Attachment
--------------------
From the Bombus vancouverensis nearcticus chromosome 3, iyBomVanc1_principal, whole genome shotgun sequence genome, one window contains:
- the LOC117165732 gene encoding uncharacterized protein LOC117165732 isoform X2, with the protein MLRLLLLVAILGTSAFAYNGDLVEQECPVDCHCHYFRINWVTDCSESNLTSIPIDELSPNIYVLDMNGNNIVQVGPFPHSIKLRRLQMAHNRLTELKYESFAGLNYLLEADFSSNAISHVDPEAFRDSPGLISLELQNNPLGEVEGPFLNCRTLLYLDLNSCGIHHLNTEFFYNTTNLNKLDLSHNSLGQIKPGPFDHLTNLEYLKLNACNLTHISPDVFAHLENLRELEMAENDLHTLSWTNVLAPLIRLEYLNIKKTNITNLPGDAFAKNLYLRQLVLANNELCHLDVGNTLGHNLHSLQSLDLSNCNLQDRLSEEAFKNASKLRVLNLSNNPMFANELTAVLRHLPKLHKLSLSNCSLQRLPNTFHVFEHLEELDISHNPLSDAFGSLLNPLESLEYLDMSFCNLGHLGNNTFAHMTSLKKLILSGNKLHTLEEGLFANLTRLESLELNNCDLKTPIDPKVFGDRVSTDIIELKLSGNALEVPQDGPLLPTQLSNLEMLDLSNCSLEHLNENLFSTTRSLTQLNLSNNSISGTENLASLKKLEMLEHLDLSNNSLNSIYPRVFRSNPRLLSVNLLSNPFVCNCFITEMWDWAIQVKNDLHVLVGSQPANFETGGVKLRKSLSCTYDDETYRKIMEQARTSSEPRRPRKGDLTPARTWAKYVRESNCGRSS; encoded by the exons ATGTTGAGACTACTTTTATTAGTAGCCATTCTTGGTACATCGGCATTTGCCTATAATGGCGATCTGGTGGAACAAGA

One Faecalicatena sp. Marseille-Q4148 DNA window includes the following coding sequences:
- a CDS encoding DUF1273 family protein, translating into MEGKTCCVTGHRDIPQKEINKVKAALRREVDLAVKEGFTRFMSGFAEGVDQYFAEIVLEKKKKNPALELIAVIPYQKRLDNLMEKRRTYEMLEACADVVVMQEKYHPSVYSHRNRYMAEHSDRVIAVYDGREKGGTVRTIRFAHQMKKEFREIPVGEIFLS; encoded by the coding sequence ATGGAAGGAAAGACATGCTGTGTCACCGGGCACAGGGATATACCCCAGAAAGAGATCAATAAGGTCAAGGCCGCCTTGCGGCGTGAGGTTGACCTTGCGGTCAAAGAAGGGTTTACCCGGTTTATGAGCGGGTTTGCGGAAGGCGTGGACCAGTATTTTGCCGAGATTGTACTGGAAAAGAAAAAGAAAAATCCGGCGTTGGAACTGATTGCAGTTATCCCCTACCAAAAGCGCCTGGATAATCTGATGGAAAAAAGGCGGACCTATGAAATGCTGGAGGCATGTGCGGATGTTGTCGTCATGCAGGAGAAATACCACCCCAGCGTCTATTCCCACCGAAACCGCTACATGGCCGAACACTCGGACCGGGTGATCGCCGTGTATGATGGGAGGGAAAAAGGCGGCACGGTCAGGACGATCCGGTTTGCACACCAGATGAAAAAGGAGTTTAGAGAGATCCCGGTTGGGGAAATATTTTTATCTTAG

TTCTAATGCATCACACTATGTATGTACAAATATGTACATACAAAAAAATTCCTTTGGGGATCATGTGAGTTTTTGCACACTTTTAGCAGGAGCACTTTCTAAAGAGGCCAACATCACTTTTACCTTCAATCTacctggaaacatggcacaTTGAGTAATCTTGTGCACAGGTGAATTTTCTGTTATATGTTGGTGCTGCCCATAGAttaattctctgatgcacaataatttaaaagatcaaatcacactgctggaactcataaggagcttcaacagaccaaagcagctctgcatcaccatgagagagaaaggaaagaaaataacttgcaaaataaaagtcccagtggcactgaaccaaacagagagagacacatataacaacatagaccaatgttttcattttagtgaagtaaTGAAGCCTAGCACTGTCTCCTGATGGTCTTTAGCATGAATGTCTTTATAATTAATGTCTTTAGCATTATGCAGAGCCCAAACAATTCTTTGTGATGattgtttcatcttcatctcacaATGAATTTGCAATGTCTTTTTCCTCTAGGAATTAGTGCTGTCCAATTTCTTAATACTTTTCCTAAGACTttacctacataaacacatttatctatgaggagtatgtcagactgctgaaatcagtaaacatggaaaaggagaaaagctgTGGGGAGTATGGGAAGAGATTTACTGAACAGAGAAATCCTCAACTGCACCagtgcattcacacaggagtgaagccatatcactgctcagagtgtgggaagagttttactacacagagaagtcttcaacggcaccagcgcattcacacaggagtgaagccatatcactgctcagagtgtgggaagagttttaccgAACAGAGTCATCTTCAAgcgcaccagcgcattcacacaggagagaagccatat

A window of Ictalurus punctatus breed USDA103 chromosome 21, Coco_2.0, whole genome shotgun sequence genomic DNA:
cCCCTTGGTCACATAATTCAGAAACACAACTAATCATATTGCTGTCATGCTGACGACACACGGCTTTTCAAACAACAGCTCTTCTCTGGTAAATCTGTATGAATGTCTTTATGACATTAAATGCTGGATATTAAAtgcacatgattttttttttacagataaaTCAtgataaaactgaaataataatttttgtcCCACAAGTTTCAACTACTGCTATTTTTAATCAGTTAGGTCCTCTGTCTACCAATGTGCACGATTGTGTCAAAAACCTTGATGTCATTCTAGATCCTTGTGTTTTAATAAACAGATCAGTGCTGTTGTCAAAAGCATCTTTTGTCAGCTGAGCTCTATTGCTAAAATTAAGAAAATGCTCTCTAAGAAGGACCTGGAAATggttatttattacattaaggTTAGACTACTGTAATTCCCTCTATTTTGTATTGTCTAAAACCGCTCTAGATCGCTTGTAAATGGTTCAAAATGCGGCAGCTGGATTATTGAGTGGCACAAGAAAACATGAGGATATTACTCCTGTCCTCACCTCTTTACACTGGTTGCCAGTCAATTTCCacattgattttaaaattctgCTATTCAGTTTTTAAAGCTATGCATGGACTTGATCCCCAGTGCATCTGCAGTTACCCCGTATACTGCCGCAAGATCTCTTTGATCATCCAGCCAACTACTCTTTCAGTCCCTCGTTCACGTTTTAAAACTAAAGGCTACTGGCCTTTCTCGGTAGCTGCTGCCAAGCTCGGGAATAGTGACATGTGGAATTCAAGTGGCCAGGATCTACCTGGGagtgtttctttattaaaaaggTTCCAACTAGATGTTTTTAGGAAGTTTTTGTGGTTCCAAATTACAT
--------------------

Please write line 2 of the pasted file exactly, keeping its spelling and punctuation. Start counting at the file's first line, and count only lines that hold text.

- the LOC117165732 gene encoding uncharacterized protein LOC117165732 isoform X2, with the protein MLRLLLLVAILGTSAFAYNGDLVEQECPVDCHCHYFRINWVTDCSESNLTSIPIDELSPNIYVLDMNGNNIVQVGPFPHSIKLRRLQMAHNRLTELKYESFAGLNYLLEADFSSNAISHVDPEAFRDSPGLISLELQNNPLGEVEGPFLNCRTLLYLDLNSCGIHHLNTEFFYNTTNLNKLDLSHNSLGQIKPGPFDHLTNLEYLKLNACNLTHISPDVFAHLENLRELEMAENDLHTLSWTNVLAPLIRLEYLNIKKTNITNLPGDAFAKNLYLRQLVLANNELCHLDVGNTLGHNLHSLQSLDLSNCNLQDRLSEEAFKNASKLRVLNLSNNPMFANELTAVLRHLPKLHKLSLSNCSLQRLPNTFHVFEHLEELDISHNPLSDAFGSLLNPLESLEYLDMSFCNLGHLGNNTFAHMTSLKKLILSGNKLHTLEEGLFANLTRLESLELNNCDLKTPIDPKVFGDRVSTDIIELKLSGNALEVPQDGPLLPTQLSNLEMLDLSNCSLEHLNENLFSTTRSLTQLNLSNNSISGTENLASLKKLEMLEHLDLSNNSLNSIYPRVFRSNPRLLSVNLLSNPFVCNCFITEMWDWAIQVKNDLHVLVGSQPANFETGGVKLRKSLSCTYDDETYRKIMEQARTSSEPRRPRKGDLTPARTWAKYVRESNCGRSS; encoded by the exons ATGTTGAGACTACTTTTATTAGTAGCCATTCTTGGTACATCGGCATTTGCCTATAATGGCGATCTGGTGGAACAAGA